Cash-Kings are the manufacturers of high-profit margin items. Ideally, a Cash-King's products are cheap to produce, easy to store and transport, expensive to buy, and highly in demand in the market. Intel's chips, Coke's syrup, Pfizer's pills, the Gap's textiles, and Microsoft's software CDs all fit this model.
Merchant-Kings are distributors that take other people's products and sell them as rapidly as possible. They may repackage or integrate these products, and may even sell services related to them, but primarily their job is to keep the inventory moving so rapidly their competitors can't keep up. Dell (Nasdaq: DELL), Amazon.com (Nasdaq: AMZN), Home Depot (NYSE: HD), Wal-Mart (NYSE: WMT), and eBay (Nasdaq: EBAY) all fit this model.
Not all distributors are Merchant-Kings, just as not all manufacturers are Cash-Kings. This is the mistake Al Levit made in his October 15, 1998 article in which he proposed and then shot down several new companies, and blamed the poor quality of his additions on the Merchant-King model. He didn't focus on the best companies and find what they had in common.
Just as Cash-Kings rely on high margins (as well as financial discipline) to drive their business, Merchant-Kings rely on rapid inventory turnover. Cash-Kings and Merchant-Kings optimize the two different parts of the old saying "time is money." Cash-Kings focus on making more money, Merchant-Kings focus on using less time.
A distributor with faster inventory turnover can thrive with a lower profit margin because they make their profit more often and compound their earnings much more rapidly. Simple math says that a 30% profit compounded four times gives 2.86 times the original amount. A 15% profit compounded eight times is 3.06 times as much. Strange as it seems, a company that makes half the profit twice as often comes out ahead in terms of sheer cash.
A Merchant-King also steals the business from competitors by consistently offering its customers lower prices, the result of accepting a lower profit margin. The Merchant-King simply offers customers a better deal, and customers respond to that. By focusing on trimming costs, reducing inventory, and stocking the most of what sells the fastest, a Merchant-King can dig a moat of low costs and economies of scale around its business to fend off competitors. They can even inspire real customer loyalty, at least compared to an obviously greedy (read "high margin") competitor.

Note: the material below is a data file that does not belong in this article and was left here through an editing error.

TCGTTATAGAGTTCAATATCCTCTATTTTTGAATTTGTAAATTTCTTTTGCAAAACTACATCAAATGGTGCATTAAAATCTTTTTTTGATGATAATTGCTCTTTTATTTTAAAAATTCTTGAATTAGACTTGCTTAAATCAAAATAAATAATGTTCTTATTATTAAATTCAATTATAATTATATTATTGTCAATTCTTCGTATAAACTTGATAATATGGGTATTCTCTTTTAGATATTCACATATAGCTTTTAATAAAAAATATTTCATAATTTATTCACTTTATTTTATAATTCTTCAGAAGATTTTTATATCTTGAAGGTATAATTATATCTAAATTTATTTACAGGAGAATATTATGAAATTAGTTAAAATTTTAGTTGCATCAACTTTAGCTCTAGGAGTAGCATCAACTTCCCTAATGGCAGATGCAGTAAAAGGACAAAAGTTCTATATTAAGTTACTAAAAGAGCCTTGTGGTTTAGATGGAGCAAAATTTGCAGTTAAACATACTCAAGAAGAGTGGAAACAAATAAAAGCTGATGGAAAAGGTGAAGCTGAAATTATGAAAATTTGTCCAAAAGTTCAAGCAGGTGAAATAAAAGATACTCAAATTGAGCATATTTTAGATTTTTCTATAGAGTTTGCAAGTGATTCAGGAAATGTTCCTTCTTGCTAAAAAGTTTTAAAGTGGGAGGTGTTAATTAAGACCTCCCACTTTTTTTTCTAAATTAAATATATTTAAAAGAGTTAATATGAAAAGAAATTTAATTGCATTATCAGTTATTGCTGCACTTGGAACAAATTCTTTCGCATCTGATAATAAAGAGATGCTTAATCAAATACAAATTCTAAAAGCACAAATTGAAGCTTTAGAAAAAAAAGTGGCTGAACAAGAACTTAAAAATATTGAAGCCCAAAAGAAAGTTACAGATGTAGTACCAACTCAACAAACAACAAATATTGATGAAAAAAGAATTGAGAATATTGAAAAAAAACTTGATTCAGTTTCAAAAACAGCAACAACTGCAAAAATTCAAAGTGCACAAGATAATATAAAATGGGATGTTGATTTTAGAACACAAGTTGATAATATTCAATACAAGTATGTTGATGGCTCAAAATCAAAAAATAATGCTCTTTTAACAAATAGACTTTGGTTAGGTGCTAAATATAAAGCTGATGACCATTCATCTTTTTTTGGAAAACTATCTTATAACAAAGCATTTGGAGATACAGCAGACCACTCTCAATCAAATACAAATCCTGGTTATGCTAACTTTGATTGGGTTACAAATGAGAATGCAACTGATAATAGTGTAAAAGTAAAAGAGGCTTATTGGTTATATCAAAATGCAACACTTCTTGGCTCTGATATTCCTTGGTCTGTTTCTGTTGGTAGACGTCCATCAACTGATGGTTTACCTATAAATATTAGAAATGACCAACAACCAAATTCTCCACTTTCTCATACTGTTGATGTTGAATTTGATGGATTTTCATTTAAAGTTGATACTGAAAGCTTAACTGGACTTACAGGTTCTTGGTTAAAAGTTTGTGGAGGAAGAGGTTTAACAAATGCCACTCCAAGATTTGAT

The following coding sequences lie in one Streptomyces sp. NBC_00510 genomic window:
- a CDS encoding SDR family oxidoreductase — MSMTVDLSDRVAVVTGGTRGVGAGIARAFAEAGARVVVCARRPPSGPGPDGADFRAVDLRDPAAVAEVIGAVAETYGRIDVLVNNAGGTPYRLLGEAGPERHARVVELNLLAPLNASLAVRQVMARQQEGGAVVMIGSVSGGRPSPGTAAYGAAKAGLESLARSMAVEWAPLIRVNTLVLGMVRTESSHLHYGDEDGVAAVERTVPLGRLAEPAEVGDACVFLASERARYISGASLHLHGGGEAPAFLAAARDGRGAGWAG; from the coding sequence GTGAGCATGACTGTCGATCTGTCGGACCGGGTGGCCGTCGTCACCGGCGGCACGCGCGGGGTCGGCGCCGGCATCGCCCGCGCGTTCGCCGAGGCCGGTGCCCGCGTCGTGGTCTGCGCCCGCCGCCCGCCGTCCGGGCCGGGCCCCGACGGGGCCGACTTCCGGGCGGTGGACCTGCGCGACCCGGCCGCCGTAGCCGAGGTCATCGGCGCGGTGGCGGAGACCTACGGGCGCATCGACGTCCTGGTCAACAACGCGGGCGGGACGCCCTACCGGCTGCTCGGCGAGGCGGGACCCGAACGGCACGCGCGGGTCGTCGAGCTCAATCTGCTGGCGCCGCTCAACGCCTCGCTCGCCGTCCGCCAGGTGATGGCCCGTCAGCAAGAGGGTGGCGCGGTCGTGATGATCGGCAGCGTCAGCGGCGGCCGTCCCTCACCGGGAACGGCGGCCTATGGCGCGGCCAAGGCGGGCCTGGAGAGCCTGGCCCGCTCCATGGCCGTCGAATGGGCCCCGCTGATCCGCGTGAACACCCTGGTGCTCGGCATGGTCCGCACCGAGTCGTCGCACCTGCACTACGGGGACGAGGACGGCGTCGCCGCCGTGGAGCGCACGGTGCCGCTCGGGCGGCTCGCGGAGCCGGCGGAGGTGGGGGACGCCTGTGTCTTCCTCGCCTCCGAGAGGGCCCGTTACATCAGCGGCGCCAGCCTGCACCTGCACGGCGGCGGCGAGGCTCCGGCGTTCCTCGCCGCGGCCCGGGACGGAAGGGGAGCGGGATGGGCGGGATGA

Many of the principles of Cash-King investing apply to Merchant-Kings as well. Advertising to build a brand name doesn't hurt. Debt is simply bad karma. Repeat purchase business inspires customer loyalty, and a company that sells to the same customers more often generates stronger purchasing habits. Once again, rapid inventory turnover has positive side effects.
Merchant-Kings don't just reduce their inventory, but their infrastructure as well. Home Depot and Wal-Mart don't have warehouses. Rather, they let the customers into the warehouse to shop. Borders and Barnes & Noble tried the same approach to book selling, but were themselves undercut shortly afterwards by online bookseller Amazon, which applied the power of the Internet to mail-order shopping in order to run an even tighter ship. Amazon doesn't have to buy more storefronts to expand, just more Web servers.
Dell is another company taking mail-order online, a model which allows the distributor to force their suppliers to carry much of their inventory for them. The distributor (Dell) doesn't even have to order the product until after the customer has paid for it, and thus inventory never has to come to a complete stop within Dell's factory but flows off the assembly line into waiting delivery trucks. And when you consider also that Dell's suppliers are floating the cost of this whole distribution process in the form of high accounts payable, you can see why Dell is able to operate its business so efficiently. For the accounting inclined, Dell's lean, mean ways can be seen in its negative cash conversion cycle.
Probably the most impressive recent development in the Merchant-King world is the online auction model pioneered by eBay. The online auction leader never even sees the products it sells, as the supplier ships product directly to the purchaser, and eBay gets paid a commission for its sales services. This distributor has no inventory, and a purely electronic infrastructure. Outstanding. (Of course eBay's model was copied by divisions of Amazon and Yahoo! before eBay could pull out to a commanding lead. There's a reason we want five years of history before we consider any company to be a Rule Maker.)
A Merchant-King's real strength comes in when they have the opportunity to grow. They do it very rapidly and very cheaply, since they have a relatively lightweight infrastructure requiring minimal investment to expand, and their quick inventory turnover means even small gains can be rapidly compounded. Sheer size and market penetration can deepen the moat around a Merchant-King's business, and help them smother competitors who have nowhere to hide.
In their own way, each Cash-King or Merchant-King company makes the rules by which their respective competitors do business. As far as I'm concerned, Cash-Kings and Merchant-Kings are two different varieties under the Rule Maker umbrella.
What do you think?
Come post your thoughts about tonight's report on our Rule Maker Strategy board. Alternatively, if you have ideas, analysis, or questions about a particular Rule Maker company, take a seat at the roundtable discussion on our Rule Maker Companies board. Finally, if you're new to all this stuff, the Rule Maker Beginners board is the place to get your questions answered.